|M.Sc Student||Shuster Baillie Sarah|
|Subject||The Moderating Effects of Fixed and Growth Mindsets on|
|Department||Department of Industrial Engineering and Management||Supervisors||ASSOCIATE PROF. Rakefet Ackerman|
|DR. Liat Levontin|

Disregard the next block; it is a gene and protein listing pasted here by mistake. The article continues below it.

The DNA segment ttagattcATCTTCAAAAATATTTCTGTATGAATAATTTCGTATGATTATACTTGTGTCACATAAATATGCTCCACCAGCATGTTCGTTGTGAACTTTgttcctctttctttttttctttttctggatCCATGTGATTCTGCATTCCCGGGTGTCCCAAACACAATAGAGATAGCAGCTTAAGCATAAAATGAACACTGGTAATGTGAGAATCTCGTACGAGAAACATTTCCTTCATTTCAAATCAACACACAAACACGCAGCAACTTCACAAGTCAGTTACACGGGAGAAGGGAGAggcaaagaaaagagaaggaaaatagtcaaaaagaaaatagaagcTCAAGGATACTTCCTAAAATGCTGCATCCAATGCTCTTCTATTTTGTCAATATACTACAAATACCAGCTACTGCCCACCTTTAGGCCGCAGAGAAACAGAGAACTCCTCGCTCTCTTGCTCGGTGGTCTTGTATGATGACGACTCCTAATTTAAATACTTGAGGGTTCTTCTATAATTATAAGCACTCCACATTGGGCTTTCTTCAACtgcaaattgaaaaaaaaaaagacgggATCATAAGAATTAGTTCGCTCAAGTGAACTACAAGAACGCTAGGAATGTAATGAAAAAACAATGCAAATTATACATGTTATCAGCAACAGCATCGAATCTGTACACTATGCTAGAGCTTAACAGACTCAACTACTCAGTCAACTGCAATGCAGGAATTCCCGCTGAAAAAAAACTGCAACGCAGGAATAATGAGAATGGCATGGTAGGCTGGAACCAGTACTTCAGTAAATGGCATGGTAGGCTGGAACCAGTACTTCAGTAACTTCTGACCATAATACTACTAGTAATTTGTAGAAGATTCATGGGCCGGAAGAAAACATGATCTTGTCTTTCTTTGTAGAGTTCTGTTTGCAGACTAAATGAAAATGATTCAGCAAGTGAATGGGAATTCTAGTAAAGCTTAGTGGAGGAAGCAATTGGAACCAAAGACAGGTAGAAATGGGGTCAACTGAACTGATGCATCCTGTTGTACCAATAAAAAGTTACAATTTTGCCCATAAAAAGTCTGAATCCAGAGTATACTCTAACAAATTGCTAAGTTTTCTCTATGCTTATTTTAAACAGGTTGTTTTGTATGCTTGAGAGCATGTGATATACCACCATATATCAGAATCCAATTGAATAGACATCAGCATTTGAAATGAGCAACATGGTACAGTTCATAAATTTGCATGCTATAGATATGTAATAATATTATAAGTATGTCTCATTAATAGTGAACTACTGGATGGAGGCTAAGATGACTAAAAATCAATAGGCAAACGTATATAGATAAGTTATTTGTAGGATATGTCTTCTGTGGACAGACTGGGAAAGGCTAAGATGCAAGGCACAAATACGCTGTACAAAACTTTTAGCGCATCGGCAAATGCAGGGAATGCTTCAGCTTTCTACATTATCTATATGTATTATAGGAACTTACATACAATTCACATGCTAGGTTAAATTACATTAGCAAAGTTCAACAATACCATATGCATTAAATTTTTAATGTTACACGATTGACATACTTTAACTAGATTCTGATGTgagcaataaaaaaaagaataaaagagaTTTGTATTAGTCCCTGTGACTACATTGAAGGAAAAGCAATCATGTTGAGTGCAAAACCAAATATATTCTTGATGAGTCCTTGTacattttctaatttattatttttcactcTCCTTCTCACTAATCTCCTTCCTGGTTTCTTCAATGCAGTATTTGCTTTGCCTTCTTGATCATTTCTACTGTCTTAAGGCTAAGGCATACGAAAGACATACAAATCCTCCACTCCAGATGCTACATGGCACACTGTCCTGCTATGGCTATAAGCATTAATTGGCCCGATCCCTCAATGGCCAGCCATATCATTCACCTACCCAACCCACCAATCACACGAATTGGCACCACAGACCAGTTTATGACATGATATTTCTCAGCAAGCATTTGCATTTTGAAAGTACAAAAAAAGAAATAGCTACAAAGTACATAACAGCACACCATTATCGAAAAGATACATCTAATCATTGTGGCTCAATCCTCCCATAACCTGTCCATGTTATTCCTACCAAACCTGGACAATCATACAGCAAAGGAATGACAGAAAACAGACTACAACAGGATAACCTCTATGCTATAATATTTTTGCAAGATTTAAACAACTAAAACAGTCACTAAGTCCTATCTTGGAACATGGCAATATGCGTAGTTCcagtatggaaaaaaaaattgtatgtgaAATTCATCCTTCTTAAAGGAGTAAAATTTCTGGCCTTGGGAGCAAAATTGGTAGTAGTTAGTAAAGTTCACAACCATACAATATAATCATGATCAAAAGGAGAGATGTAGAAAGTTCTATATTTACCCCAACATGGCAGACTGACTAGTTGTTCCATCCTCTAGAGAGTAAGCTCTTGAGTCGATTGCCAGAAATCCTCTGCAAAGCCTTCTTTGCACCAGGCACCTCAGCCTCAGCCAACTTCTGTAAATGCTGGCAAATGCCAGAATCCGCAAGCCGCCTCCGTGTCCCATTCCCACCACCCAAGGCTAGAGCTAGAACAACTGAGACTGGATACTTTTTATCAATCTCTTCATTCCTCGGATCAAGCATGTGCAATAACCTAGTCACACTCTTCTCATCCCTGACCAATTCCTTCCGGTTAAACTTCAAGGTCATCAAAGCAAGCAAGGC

The research domain dealing with mental effort regulation while solving problems is called Meta-Reasoning. The classic paradigm involves solving problems and rating confidence in each solution, while measuring response time and success. When given the option to do so, people are typically reluctant to withhold their answers by using an "I don't know" response. This reluctance to respond "I don't know" has been found even when having low confidence in the given answers and when providing incorrect answers can be costly. In the present research, we examined whether mindsets, growth versus fixed perception of intelligence, and withholding framing, as admitting lack of knowledge (“I don’t know”) versus skipping the question, might matter. Specifically, we compared these two withholding strategies to full answering?a requirement to provide all solutions?in submission rate, success rates before and after excluding the withheld answers, confidence, and response time. Furthermore, we aimed to delve into the answering process by comparing associations among these measures. Growth mindset participants consistently preferred the “I don’t know” option over the skip option when exposed to a reward scheme emphasizing loss. Meanwhile, fixed mindset participants consistently used both options equally. Additionally, the rate of using "I don't know", but not skipping a question, was increased when the reward scheme emphasized losses. Intriguingly, participants continuously acted "irrationally" and under-utilized the answer withholding options. These findings suggest that mindsets matter in meta-reasoning processes and that individuals are predominantly unsuccessful in taking advantage of favorable opportunities, even when they are right in front of them.